Experimenting can be fun but before one can gain the creative freedom to experiment perhaps one needs to map out a line of thinking that facilitates a more quality design process and eventually, a quality product. How we think things through forms the context of the design solutions we offer; it affects expression and organization. Thus, even when toying with ideas, a system that orders thoughts out to be in place.
“To regard thinking as a skill rather than a gift is the first step towards doing something improve that skill”
-Edward de Bono, Practical Thinking-
So out with the rugged thinking cap…it’s time for some mental lab coats! I am of the opinion that in order to find ways of turning landscapes and especially the urbanscapes that are ever so dynamic and complex into living labs of our design solutions, we must first build our own ‘mental labs’.
Everybody loves “listicles” -those very tempting articles that come in the form of lists, so here are 10 “lab rules” to hopefully ensure that not a thought is for naught and that with clarity and consistency, the 70,000 conscious and sub-conscious trains of thoughts flowing through your mind have a desirable design destination.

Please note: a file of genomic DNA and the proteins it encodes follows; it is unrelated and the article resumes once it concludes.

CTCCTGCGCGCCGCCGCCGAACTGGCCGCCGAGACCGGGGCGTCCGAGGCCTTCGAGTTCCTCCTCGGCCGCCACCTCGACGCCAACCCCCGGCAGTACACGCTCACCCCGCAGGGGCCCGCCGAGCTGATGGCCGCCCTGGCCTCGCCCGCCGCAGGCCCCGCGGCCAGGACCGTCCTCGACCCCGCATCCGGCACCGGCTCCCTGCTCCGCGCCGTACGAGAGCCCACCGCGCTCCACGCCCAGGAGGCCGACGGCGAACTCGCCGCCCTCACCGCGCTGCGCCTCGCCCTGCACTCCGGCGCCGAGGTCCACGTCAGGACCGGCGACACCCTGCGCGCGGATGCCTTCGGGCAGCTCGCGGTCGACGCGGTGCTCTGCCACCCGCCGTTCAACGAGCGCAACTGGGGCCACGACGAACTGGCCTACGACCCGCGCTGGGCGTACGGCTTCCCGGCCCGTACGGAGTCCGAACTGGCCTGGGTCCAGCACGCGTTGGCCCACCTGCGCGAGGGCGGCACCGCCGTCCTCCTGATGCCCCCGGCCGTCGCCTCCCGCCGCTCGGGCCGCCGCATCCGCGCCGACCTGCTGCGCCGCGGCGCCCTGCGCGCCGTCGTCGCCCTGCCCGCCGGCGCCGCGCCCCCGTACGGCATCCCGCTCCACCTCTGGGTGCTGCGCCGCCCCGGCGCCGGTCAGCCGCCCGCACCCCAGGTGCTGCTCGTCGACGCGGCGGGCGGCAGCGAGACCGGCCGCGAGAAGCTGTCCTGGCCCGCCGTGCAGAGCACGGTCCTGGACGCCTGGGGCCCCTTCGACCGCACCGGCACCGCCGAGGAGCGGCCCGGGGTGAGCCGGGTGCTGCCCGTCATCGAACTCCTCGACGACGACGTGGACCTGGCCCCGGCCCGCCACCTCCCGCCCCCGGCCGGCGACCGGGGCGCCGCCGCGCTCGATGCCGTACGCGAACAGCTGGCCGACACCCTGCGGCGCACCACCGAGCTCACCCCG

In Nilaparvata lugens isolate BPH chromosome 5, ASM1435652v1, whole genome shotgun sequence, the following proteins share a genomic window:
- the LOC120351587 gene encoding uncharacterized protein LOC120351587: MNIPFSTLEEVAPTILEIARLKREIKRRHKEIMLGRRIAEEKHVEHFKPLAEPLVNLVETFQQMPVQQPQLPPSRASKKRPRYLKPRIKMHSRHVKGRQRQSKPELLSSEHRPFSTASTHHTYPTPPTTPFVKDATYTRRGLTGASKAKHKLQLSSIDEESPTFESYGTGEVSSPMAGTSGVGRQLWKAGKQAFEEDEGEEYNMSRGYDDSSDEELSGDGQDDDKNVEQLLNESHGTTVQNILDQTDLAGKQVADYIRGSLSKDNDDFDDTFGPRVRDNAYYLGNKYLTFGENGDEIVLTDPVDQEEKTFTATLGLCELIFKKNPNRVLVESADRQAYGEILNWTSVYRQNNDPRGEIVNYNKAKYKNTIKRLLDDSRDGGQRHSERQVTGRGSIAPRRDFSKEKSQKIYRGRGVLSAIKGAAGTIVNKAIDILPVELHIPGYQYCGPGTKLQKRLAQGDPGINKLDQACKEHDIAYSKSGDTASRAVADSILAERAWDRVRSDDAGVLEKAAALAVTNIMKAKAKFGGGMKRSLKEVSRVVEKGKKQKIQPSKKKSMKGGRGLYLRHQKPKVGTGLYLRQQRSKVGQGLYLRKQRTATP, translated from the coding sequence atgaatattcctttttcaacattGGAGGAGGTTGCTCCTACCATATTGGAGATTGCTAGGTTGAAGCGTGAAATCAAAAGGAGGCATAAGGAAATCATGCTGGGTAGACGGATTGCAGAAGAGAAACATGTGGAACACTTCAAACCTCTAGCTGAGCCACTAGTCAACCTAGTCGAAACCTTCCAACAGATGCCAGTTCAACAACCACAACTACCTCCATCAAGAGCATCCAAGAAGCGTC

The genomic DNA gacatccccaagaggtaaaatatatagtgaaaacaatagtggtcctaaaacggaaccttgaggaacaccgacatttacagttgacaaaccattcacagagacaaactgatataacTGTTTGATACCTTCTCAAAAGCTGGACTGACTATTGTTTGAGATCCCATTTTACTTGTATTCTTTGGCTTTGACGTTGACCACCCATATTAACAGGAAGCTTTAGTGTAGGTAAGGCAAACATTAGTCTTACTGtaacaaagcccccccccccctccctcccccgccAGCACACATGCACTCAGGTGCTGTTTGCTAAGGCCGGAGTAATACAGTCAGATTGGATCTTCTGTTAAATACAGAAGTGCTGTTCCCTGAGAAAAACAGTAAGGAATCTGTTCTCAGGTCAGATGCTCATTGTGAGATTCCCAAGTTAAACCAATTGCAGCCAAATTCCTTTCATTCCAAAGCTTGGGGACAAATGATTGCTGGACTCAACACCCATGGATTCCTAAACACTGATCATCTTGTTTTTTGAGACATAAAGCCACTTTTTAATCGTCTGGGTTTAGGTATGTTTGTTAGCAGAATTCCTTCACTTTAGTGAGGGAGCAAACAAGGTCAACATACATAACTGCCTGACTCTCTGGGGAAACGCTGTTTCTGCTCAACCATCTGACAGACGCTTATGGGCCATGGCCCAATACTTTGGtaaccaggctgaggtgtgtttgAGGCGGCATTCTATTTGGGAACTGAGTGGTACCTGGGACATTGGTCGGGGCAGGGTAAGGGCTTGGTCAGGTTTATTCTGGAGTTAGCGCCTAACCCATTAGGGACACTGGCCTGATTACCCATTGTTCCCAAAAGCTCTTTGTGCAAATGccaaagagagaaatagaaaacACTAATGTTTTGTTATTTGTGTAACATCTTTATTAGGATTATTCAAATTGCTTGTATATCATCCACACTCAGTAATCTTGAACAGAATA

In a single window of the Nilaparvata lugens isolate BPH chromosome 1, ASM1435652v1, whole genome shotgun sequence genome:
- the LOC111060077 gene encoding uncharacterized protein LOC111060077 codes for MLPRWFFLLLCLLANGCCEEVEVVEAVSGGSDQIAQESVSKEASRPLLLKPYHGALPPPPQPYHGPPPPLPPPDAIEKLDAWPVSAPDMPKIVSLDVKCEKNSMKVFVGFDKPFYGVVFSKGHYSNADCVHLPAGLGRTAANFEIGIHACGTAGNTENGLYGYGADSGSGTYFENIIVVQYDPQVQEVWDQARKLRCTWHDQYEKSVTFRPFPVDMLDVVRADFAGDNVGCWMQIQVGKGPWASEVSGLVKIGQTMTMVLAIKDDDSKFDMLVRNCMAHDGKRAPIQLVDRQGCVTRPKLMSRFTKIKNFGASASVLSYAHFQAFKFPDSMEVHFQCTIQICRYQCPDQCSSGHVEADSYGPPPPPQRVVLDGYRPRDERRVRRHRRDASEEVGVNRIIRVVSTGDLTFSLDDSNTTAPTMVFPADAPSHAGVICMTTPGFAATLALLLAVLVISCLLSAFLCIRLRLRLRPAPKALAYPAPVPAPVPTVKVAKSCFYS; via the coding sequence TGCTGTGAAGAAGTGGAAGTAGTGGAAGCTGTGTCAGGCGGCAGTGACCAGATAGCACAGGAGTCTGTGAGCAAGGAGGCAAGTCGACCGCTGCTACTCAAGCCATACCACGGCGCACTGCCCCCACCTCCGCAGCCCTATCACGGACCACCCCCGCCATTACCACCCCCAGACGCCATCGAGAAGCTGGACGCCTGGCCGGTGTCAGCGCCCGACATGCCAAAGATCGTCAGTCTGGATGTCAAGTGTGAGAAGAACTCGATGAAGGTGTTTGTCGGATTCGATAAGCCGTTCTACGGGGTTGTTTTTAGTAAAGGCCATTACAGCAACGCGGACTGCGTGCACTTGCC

“Design is such a drug, so fascinating and yet of course so frequently frustrating and infuriating.”
-Bryan Lawson, How Designers Think; The Design Process Demystified-
1. Let go of the assumption that your design idea is right. Do not over-emphasize the word “design” and forget it is just an idea or that success depends on a lot of factors. Time, for example; a design that works now may be in ruins in a few decades or so. Or even considering the scale; many designs that perform exceedingly well on the small-scale are harder to fit into a larger frame of a landscape.
2. Monitor your thinking during the design project phases of enthusiasm, disillusionment and panic. This affects one’s analysis, synthesis, evaluation, development and eventual communication of ideas. Consider thought organization; what follows what? Do you tend to start with the highly creative aspect and wrap it up with the highly technical one? That brings me to…
3. Your thoughtflow. You have to “flow”; avoid getting stuck in the cul-de-sac of one idea. At the symposium, James Richards-famed urban designer and sketchbook artist whose work we have been ardently studying as a class- shared one secret; small sketches equal fast thinking / design process equals more volume which then equals more ideas. Thoughts are your mental sketches; the quantity is already there (70,000 remember?) so make them quick quality ones.